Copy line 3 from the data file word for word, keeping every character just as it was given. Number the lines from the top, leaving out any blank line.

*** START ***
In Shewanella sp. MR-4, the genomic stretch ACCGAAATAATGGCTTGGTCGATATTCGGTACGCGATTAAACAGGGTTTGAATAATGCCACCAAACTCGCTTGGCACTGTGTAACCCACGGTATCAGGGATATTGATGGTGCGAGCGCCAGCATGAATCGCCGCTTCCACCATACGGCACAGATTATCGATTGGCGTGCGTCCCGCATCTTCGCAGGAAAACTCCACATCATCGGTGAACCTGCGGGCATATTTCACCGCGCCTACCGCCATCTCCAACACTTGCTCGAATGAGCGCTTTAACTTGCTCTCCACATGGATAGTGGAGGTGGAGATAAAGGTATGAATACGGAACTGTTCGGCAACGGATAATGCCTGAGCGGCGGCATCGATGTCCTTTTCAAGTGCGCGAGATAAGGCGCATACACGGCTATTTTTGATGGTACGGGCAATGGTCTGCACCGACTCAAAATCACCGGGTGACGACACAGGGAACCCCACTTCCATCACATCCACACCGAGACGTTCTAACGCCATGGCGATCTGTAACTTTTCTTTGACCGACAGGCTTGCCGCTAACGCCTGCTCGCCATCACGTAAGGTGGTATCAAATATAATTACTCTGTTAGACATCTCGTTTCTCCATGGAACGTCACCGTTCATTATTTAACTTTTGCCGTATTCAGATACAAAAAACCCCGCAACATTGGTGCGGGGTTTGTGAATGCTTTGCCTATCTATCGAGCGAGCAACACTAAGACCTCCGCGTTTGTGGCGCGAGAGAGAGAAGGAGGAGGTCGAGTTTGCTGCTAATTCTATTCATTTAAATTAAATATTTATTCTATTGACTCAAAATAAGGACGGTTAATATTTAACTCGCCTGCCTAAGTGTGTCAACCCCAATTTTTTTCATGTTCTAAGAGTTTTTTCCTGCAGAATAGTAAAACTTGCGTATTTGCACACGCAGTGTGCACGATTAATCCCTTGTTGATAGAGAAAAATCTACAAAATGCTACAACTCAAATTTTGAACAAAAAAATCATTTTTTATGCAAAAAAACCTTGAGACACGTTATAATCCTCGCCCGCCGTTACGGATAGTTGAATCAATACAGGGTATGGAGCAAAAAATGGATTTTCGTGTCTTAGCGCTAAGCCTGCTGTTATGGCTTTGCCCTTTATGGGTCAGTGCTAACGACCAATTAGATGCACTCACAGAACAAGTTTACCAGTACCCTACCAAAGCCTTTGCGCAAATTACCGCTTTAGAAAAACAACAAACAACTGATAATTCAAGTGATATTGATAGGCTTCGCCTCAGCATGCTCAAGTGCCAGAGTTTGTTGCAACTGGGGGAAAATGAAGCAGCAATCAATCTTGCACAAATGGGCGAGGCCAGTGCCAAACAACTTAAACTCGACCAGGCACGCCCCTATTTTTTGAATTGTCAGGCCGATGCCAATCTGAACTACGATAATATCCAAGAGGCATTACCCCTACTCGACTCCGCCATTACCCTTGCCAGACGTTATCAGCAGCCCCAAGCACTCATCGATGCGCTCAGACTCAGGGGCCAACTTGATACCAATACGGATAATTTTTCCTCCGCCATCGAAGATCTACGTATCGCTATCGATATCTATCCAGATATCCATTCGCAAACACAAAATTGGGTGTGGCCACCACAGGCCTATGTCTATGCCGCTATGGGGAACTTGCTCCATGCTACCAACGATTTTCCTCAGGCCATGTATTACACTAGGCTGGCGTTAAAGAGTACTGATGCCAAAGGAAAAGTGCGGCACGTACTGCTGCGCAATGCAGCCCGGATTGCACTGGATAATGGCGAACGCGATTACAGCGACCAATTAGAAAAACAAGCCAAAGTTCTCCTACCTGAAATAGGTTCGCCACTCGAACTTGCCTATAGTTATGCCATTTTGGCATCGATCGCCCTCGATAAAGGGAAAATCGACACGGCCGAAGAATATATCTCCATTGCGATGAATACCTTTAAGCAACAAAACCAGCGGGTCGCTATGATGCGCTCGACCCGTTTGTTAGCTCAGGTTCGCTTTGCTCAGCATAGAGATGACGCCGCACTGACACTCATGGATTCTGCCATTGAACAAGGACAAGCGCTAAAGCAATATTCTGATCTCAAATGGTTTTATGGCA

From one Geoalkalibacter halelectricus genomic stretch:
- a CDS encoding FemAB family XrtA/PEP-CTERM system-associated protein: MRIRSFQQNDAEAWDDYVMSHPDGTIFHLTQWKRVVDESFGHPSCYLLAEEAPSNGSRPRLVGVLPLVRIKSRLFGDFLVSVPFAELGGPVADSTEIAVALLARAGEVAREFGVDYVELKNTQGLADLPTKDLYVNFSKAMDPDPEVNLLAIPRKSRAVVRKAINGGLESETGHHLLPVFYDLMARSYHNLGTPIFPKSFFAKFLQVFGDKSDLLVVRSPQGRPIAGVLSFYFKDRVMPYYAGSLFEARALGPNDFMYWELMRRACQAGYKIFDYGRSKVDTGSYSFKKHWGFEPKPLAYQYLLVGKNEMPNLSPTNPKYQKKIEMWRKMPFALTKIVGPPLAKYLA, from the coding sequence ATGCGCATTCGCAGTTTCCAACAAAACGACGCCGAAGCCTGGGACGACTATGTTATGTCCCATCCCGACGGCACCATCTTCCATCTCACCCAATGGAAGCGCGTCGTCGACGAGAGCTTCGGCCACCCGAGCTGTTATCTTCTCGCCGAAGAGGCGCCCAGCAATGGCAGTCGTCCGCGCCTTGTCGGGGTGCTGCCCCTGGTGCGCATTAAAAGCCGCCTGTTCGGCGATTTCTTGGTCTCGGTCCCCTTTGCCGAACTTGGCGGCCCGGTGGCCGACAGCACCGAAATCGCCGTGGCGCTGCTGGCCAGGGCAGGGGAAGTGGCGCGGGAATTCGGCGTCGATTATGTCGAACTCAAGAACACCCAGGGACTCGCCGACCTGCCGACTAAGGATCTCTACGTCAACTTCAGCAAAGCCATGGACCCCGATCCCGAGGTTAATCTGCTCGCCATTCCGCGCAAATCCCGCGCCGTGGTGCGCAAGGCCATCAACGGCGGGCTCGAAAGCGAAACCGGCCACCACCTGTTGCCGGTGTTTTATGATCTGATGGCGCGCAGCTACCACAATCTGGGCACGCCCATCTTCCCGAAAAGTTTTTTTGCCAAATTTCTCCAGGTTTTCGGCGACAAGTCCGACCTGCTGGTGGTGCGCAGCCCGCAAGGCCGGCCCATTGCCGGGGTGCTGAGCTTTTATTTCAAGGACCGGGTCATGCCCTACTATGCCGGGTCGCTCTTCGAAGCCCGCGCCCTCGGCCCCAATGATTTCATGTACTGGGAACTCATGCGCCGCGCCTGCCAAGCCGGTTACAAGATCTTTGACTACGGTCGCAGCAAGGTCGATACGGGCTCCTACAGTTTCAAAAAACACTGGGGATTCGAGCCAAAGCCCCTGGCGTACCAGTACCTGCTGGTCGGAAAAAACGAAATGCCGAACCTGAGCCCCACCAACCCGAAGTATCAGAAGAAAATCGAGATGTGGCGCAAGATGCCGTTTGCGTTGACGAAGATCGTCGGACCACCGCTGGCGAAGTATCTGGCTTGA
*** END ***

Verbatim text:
- a CDS encoding FemAB family XrtA/PEP-CTERM system-associated protein: MRIRSFQQNDAEAWDDYVMSHPDGTIFHLTQWKRVVDESFGHPSCYLLAEEAPSNGSRPRLVGVLPLVRIKSRLFGDFLVSVPFAELGGPVADSTEIAVALLARAGEVAREFGVDYVELKNTQGLADLPTKDLYVNFSKAMDPDPEVNLLAIPRKSRAVVRKAINGGLESETGHHLLPVFYDLMARSYHNLGTPIFPKSFFAKFLQVFGDKSDLLVVRSPQGRPIAGVLSFYFKDRVMPYYAGSLFEARALGPNDFMYWELMRRACQAGYKIFDYGRSKVDTGSYSFKKHWGFEPKPLAYQYLLVGKNEMPNLSPTNPKYQKKIEMWRKMPFALTKIVGPPLAKYLA, from the coding sequence ATGCGCATTCGCAGTTTCCAACAAAACGACGCCGAAGCCTGGGACGACTATGTTATGTCCCATCCCGACGGCACCATCTTCCATCTCACCCAATGGAAGCGCGTCGTCGACGAGAGCTTCGGCCACCCGAGCTGTTATCTTCTCGCCGAAGAGGCGCCCAGCAATGGCAGTCGTCCGCGCCTTGTCGGGGTGCTGCCCCTGGTGCGCATTAAAAGCCGCCTGTTCGGCGATTTCTTGGTCTCGGTCCCCTTTGCCGAACTTGGCGGCCCGGTGGCCGACAGCACCGAAATCGCCGTGGCGCTGCTGGCCAGGGCAGGGGAAGTGGCGCGGGAATTCGGCGTCGATTATGTCGAACTCAAGAACACCCAGGGACTCGCCGACCTGCCGACTAAGGATCTCTACGTCAACTTCAGCAAAGCCATGGACCCCGATCCCGAGGTTAATCTGCTCGCCATTCCGCGCAAATCCCGCGCCGTGGTGCGCAAGGCCATCAACGGCGGGCTCGAAAGCGAAACCGGCCACCACCTGTTGCCGGTGTTTTATGATCTGATGGCGCGCAGCTACCACAATCTGGGCACGCCCATCTTCCCGAAAAGTTTTTTTGCCAAATTTCTCCAGGTTTTCGGCGACAAGTCCGACCTGCTGGTGGTGCGCAGCCCGCAAGGCCGGCCCATTGCCGGGGTGCTGAGCTTTTATTTCAAGGACCGGGTCATGCCCTACTATGCCGGGTCGCTCTTCGAAGCCCGCGCCCTCGGCCCCAATGATTTCATGTACTGGGAACTCATGCGCCGCGCCTGCCAAGCCGGTTACAAGATCTTTGACTACGGTCGCAGCAAGGTCGATACGGGCTCCTACAGTTTCAAAAAACACTGGGGATTCGAGCCAAAGCCCCTGGCGTACCAGTACCTGCTGGTCGGAAAAAACGAAATGCCGAACCTGAGCCCCACCAACCCGAAGTATCAGAAGAAAATCGAGATGTGGCGCAAGATGCCGTTTGCGTTGACGAAGATCGTCGGACCACCGCTGGCGAAGTATCTGGCTTGA